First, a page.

‘UK must wean itself off migrant labour’

Sir Keir is trying to convince voters at the next election that he has reconciled to Britain’s future outside of the European Union as he targets winning back Red Wall constituents who voted en masse for Brexit…reports Asian Lite News

Britain must end its economic dependence on immigration, Sir Keir Starmer will say on Tuesday as he toughens the Labour Party’s stance in a speech to business leaders.

In a significant intervention, the opposition leader is set to tell the Confederation of British Industry (CBI) conference that the days of “low pay and cheap labour” are over.

The speech will be seen as an attempt to quash any suggestion that the Labour leader would emulate Sir Tony Blair’s looser approach to immigration if he reaches Downing Street.

Sir Keir is trying to convince voters at the next election that he has reconciled to Britain’s future outside of the European Union as he targets winning back Red Wall constituents who voted en masse for Brexit.

He will tell business leaders: “I want to be clear here: with my Labour government, any movement in our point-based migration system, whether via the skilled occupation route, or the shortage worker list, will come with new conditions for business.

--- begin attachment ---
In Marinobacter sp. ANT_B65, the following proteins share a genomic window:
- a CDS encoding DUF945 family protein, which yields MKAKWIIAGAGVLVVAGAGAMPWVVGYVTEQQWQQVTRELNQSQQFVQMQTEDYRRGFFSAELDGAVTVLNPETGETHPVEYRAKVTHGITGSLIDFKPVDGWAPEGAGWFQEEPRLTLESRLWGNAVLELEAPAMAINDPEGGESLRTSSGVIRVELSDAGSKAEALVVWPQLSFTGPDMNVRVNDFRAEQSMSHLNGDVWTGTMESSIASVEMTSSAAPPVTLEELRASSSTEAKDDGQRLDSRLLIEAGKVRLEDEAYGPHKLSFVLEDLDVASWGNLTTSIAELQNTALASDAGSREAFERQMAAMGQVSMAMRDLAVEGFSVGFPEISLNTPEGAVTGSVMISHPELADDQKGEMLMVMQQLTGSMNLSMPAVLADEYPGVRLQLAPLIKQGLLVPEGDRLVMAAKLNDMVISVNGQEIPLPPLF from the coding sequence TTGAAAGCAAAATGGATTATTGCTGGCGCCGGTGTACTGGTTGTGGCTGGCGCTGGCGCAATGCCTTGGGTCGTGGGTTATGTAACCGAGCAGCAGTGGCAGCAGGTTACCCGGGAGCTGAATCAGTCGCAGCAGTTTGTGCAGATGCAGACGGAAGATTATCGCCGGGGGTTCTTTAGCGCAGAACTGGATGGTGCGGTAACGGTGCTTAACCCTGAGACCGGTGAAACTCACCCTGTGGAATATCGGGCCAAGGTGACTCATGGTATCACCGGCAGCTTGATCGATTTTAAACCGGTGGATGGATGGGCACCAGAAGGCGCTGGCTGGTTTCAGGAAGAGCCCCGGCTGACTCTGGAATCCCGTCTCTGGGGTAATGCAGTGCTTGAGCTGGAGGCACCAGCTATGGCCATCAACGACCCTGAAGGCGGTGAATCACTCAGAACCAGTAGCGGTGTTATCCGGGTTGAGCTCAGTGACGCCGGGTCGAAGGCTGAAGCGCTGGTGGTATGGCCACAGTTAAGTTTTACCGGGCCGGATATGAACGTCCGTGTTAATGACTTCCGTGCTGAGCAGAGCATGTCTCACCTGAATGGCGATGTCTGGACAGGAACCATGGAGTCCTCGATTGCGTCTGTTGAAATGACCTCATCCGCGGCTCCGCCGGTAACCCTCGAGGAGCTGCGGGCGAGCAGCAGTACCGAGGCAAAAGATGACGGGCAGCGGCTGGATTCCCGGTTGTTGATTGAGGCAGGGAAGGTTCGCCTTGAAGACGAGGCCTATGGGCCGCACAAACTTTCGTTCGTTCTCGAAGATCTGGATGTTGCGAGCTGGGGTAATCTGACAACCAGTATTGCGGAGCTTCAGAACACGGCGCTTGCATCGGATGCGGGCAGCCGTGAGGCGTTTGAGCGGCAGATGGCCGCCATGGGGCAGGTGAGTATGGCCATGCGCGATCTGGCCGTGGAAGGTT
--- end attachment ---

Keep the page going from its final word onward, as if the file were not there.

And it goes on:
“We will expect you to bring forward a clear plan for higher skills and more training, for better pay and conditions, for investment in new technology. But our common goal must be to help the British economy off its immigration dependency. To start investing more in training up workers who are already here.”

He will add: “Migration is part of our national story – always has been, always will be. And the Labour Party will never diminish the contribution it makes to the economy, to public services, to your businesses and our communities. But let me tell you, the days when low pay and cheap labour are part of the British way on growth must end.”

Labour’s plan for government is coming under increasing scrutiny after the party opened up a poll lead over the Conservatives of more than 20 percentage points, leaving it favourites to win the next election, which is expected in 2024.

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